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Tracking the History of Delivery

Posted by Mark Thomson

July 21, 2015 at 5:37 AM

tracking-the-history-of-delivery

I’m old enough to remember the days when milk, bread, eggs and juice were brought to the front door on a daily basis. Now only businesses get that kind of service.

However, grocery deliveries from large supermarkets are increasingly popular, surging up 35% in 2014. It seems, many of us would rather avoid the hassle of marching around the supermarket. It also appears that everywhere I go I see a sign promoting ‘Click & Collect’, so I wonder if we are in the midst of a step change in retail delivery.

The bottom line is that as customers, we want a choice of different options, but that creates a serious challenge for retailers. Businesses have to cope with picking and packing goods for home deliveries as well as for collection in store and they have to determine if this is done from the store or from the warehouse. In addition, they have to manage online purchases returned to stores that then need to go back to the warehouse. The problem with this complexity is that retailers’ legacy processes and systems are simply not designed for it – and it’s wiping out the potential for retailers to profit from fulfilment and delivery.

But there’s no doubt, offering the right delivery options is key to success right now, as 50% of customers report that they have abandoned purchases as a result of unsatisfactory delivery options. The customer is king and what the customer wants is convenience. A wider choice of delivery options is no longer a way to add value, it’s a necessity in order to remain competitive.

One of the current trends helping retailers to battle this is the option for click and collect, allowing them to charge properly for delivery, but offer free collection as an alternative. This also requires significant effort when it comes to logistics. In an ideal world, these orders would be picked and fulfilled from the stock available in store, however; unfortunately many retailers often can’t rely on the accuracy of inventory management in stores, so click and collect orders are regularly fulfilled from a central location, which is much less cost effective than fulfilment using stock that’s already in store.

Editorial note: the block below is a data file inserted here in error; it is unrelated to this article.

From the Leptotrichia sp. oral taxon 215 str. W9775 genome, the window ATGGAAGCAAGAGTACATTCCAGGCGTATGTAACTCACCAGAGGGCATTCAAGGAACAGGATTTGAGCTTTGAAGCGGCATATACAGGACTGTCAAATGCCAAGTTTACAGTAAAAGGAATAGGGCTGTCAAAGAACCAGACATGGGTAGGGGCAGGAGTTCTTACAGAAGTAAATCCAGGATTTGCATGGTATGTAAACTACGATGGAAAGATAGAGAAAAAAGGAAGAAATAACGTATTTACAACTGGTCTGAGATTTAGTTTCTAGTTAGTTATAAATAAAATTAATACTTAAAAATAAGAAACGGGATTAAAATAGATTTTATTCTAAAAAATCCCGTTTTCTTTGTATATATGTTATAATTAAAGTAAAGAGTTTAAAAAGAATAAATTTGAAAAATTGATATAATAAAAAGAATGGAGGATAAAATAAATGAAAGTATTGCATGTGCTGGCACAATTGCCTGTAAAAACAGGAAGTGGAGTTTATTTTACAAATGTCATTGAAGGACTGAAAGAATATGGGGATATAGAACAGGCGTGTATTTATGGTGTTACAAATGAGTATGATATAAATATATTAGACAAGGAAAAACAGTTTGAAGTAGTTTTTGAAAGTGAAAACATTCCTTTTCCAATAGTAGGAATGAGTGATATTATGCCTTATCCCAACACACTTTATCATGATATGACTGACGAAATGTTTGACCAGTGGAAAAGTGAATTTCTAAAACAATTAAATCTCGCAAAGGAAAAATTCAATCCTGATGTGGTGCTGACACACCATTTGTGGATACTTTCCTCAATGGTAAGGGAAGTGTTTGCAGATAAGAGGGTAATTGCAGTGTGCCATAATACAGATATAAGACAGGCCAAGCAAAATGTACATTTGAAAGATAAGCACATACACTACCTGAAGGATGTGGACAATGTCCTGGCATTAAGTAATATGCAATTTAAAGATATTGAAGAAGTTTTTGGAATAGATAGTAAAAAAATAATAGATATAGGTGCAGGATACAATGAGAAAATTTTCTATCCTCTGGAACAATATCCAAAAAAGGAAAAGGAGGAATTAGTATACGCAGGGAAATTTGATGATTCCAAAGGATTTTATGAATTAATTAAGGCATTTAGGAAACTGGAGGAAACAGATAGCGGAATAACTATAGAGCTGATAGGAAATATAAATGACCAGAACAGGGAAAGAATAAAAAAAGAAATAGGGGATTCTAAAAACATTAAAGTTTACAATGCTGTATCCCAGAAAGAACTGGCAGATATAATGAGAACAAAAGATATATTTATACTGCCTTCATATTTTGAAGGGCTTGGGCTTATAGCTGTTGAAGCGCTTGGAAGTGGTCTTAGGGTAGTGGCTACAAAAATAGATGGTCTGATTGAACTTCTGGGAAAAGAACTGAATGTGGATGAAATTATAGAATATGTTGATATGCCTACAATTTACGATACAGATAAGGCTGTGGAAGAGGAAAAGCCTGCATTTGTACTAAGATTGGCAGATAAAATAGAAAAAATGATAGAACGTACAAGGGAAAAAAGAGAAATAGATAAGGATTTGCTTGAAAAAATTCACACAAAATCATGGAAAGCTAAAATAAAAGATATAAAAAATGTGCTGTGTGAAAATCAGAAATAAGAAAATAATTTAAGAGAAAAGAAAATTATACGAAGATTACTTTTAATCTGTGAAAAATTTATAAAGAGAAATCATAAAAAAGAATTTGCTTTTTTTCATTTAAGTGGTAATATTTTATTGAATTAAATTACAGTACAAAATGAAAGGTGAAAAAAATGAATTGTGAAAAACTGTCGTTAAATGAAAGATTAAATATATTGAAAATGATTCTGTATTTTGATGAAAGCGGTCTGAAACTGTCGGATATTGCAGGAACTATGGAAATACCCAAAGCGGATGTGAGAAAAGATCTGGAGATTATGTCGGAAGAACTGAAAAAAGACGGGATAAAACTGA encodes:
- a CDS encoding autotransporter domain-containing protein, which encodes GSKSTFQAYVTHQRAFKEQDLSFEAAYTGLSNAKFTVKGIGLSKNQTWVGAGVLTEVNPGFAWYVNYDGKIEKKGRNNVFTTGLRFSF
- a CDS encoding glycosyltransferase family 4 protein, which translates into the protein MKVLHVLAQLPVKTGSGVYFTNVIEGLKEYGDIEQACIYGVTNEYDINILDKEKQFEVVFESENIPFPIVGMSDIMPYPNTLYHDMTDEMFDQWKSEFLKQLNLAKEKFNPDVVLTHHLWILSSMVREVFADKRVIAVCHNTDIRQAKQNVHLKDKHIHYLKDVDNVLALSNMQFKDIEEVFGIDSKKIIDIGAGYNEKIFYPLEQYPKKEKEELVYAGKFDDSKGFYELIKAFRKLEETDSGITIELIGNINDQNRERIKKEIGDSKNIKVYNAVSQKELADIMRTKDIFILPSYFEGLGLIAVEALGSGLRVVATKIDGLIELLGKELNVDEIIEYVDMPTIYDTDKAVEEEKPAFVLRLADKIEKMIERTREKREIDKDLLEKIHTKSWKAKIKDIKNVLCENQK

Another problem with fulfilling orders with store stock is making sure that items are appropriately packaged and labelled for collection, which is slightly different from items that customers are going to pick up off the shelves. This begins to call for a section of the back of store where stock can be held and managed for this purpose.

To deliver the kind of personal, optimised experience that customers are now looking for, stores should also be looking at how they ask customers to collect items. For example, could staff be empowered to welcome customers as they arrive to collect their item? And then offer to bring it to them where they are? this way the customer can continue browsing other items. This is a higher level of customer service than asking shoppers to walk right through to
the store and find the click and collect point.

A more recent influence in this area is the introduction of delivery lockers, which is especially helpful where retailers don’t have a store presence. A company leading the way here is Doddle. This innovative company offers vendor agnostic click and collect points, either from lockers or shop fronts. Doddle has agreements with 300-railway stations and has plans to expand into 100 UK universities by the end of the year. Retailers already signed up include Amazon, ASOS, TM Lewin and New Look. Look out for lockers and Doddle stores in your local area.

Click and collect, whether it is from a locker or from a store it’s all about convenience, so if retailers can offer both options then the customer can work out which would be best for them.

Andrew Starkey, head of e-logistics at IMRG, remarked: "While overall satisfaction with online fulfilment has remained consistent over the past few years, the delivery experience has become a key differentiator for customers – with 70% confirming that a good delivery experience will help keep them loyal to a particular retailer.

It is therefore important for industry to keep innovating to keep pace with evolving customer demands – click & collect is a good example of how customers will adopt new solutions if they greatly aid convenience, with 60% now saying they have made use of the option." 1

This landscape presents a challenge to all retailers, but it’s one that has a huge potential for reward – in terms of efficiency, increased sales and customer loyalty.

Learn more about retail delivery here

1 http://www.imrg.org/index.php?catalog=2000

Topics: Retail, One Store, Online Purchase, Delivery, Inventory Management